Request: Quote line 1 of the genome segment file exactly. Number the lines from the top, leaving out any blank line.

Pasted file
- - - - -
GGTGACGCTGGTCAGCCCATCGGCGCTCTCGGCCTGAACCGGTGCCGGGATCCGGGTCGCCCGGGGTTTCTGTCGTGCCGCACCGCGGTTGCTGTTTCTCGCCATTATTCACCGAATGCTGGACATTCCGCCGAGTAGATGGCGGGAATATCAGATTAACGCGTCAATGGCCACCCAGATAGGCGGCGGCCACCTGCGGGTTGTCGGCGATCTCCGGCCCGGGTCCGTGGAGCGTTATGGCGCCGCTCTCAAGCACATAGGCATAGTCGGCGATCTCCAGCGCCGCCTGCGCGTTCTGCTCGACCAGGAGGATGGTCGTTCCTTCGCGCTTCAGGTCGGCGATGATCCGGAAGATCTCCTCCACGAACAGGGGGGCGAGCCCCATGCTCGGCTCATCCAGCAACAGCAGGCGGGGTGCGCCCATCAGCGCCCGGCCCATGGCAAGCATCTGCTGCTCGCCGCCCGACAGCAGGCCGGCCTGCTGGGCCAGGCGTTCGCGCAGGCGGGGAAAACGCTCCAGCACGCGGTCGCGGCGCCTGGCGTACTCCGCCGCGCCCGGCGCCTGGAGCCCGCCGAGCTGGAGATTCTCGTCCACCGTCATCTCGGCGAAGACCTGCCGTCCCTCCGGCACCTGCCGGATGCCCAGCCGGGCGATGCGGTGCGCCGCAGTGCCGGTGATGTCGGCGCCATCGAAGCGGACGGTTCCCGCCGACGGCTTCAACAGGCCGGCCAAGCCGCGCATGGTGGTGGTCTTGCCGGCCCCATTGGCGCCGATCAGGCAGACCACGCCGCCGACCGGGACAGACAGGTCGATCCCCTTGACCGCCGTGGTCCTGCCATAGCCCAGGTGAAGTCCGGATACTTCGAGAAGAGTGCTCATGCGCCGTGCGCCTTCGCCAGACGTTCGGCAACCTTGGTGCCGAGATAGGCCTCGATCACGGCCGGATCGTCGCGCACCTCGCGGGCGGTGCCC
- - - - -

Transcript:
GGTGACGCTGGTCAGCCCATCGGCGCTCTCGGCCTGAACCGGTGCCGGGATCCGGGTCGCCCGGGGTTTCTGTCGTGCCGCACCGCGGTTGCTGTTTCTCGCCATTATTCACCGAATGCTGGACATTCCGCCGAGTAGATGGCGGGAATATCAGATTAACGCGTCAATGGCCACCCAGATAGGCGGCGGCCACCTGCGGGTTGTCGGCGATCTCCGGCCCGGGTCCGTGGAGCGTTATGGCGCCGCTCTCAAGCACATAGGCATAGTCGGCGATCTCCAGCGCCGCCTGCGCGTTCTGCTCGACCAGGAGGATGGTCGTTCCTTCGCGCTTCAGGTCGGCGATGATCCGGAAGATCTCCTCCACGAACAGGGGGGCGAGCCCCATGCTCGGCTCATCCAGCAACAGCAGGCGGGGTGCGCCCATCAGCGCCCGGCCCATGGCAAGCATCTGCTGCTCGCCGCCCGACAGCAGGCCGGCCTGCTGGGCCAGGCGTTCGCGCAGGCGGGGAAAACGCTCCAGCACGCGGTCGCGGCGCCTGGCGTACTCCGCCGCGCCCGGCGCCTGGAGCCCGCCGAGCTGGAGATTCTCGTCCACCGTCATCTCGGCGAAGACCTGCCGTCCCTCCGGCACCTGCCGGATGCCCAGCCGGGCGATGCGGTGCGCCGCAGTGCCGGTGATGTCGGCGCCATCGAAGCGGACGGTTCCCGCCGACGGCTTCAACAGGCCGGCCAAGCCGCGCATGGTGGTGGTCTTGCCGGCCCCATTGGCGCCGATCAGGCAGACCACGCCGCCGACCGGGACAGACAGGTCGATCCCCTTGACCGCCGTGGTCCTGCCATAGCCCAGGTGAAGTCCGGATACTTCGAGAAGAGTGCTCATGCGCCGTGCGCCTTCGCCAGACGTTCGGCAACCTTGGTGCCGAGATAGGCCTCGATCACGGCCGGATCGTCGCGCACCTCGCGGGCGGTGCCC